You're procrastinating. :) I do the same thing sometimes. I want to get in my sewing room and "create" but I find all kinds of other "important" things to do. Yesterday, for example, I wanted to do a machine embroidery project I've been thinking about but I spend all day cleaning and cooking. Honestly, it could have waited but by the time I sat down at supper time I was pooped so I cleaned up the dishes and got on the computer and browsed until 9PM when CSI came on. I'm still thinking about doing my project but for some reason, I can't seem to get in there and do it. Why? Good question. I have no answer. Maybe you're actually bored with what you've been doing and you're burned out. Maybe you need to find another "hobby".


  3. I agree with Colleen, you're procrastinating. I don't know why this happens to creative people, but it does. I've had that problem for awhile -I'm not retired just tired ...of winter of the same old, same old. So I started knitting/felting this winter.... something old but with a new twist (felting) I love it. Meanwhile I still collect fabric, and "bits", quilting/sewing/embroidery books etc for those projects that are still eluding me. I'm confident that they will happen....just don't know when.....enjoy visiting your blog by the way!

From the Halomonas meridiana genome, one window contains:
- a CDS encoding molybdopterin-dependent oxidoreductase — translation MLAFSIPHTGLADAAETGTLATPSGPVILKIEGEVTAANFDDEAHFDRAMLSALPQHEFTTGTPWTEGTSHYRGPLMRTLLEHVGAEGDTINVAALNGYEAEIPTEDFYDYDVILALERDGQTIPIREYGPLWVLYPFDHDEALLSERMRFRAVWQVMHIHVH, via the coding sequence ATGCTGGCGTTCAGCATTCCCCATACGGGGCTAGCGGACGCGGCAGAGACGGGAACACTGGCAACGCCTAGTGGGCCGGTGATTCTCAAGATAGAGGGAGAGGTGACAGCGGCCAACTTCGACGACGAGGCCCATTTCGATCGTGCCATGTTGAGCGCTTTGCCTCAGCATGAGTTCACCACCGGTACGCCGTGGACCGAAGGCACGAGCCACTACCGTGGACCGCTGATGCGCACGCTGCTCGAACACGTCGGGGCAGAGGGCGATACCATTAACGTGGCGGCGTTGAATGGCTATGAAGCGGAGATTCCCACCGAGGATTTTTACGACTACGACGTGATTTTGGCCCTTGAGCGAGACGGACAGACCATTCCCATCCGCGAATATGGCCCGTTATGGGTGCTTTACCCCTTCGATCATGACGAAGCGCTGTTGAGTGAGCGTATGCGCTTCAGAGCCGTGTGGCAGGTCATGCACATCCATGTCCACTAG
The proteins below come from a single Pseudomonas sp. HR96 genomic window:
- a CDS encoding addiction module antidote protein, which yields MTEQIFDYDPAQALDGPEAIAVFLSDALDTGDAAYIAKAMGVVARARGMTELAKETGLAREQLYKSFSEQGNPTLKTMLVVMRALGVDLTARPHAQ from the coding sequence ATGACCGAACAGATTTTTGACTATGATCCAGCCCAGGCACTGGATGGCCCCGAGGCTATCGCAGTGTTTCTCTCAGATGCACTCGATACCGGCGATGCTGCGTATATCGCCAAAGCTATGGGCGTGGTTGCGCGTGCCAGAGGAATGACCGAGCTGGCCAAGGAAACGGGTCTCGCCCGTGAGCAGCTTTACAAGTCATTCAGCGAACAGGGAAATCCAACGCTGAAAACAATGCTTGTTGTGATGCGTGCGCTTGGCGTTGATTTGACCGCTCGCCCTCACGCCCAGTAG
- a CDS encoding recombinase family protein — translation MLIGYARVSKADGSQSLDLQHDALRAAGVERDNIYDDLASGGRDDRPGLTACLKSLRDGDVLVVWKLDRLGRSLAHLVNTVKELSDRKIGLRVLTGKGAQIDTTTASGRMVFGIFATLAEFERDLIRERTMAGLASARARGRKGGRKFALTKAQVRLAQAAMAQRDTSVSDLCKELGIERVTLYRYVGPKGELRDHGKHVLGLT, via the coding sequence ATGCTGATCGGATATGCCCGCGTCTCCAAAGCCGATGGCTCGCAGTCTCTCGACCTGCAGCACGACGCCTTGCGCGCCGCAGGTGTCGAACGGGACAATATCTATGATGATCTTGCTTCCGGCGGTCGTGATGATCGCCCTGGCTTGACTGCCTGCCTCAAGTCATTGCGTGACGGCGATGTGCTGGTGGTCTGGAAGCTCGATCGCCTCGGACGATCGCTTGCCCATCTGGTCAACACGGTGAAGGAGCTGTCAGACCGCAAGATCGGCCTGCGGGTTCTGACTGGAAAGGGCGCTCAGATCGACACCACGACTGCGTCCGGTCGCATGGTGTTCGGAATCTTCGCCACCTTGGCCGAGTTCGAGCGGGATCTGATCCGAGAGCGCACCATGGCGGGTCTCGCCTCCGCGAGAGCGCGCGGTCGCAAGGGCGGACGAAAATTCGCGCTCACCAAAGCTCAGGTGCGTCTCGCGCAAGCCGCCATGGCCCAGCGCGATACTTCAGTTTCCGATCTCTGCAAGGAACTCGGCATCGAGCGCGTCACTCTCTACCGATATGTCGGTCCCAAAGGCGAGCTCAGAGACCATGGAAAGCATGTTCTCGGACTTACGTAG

4. Anonymous4:07 PM

    I saw the quilt you posted a few days ago - the silk one. I was wondering how you stabilize or control that slippery silk when you are working with it? Does the fusible offer enough support to make it somewhat controllable? Also, I don't blame the ladies for fighting for you to be in their group at the quilt guild - I bet they think they have died and gone to heaven to have the fabulous Melody Johnson in their midst! I wish I lived nearby!

  5. I believe once a quilter always a quilter no matter if you are retired or not. No reason to make a new piece except you just have to.

    Your space is large but, as you explained, it is not only a studio. You have designated it office, studio and quiet spot to relax and enjoy sunsets.
    How perfect is that.

  6. You need a big studio 'cause that's where the joy is. And maybe because somewhere in the back of your mind, there's something perking. Your best may be yet to come.

  7. You don't sound nuts to me. (Maybe it takes one to know one...)
    And I'm guessing that at least half of your visitors are fiber friends of some sort and would be more than happy to bed down in that space. I would!!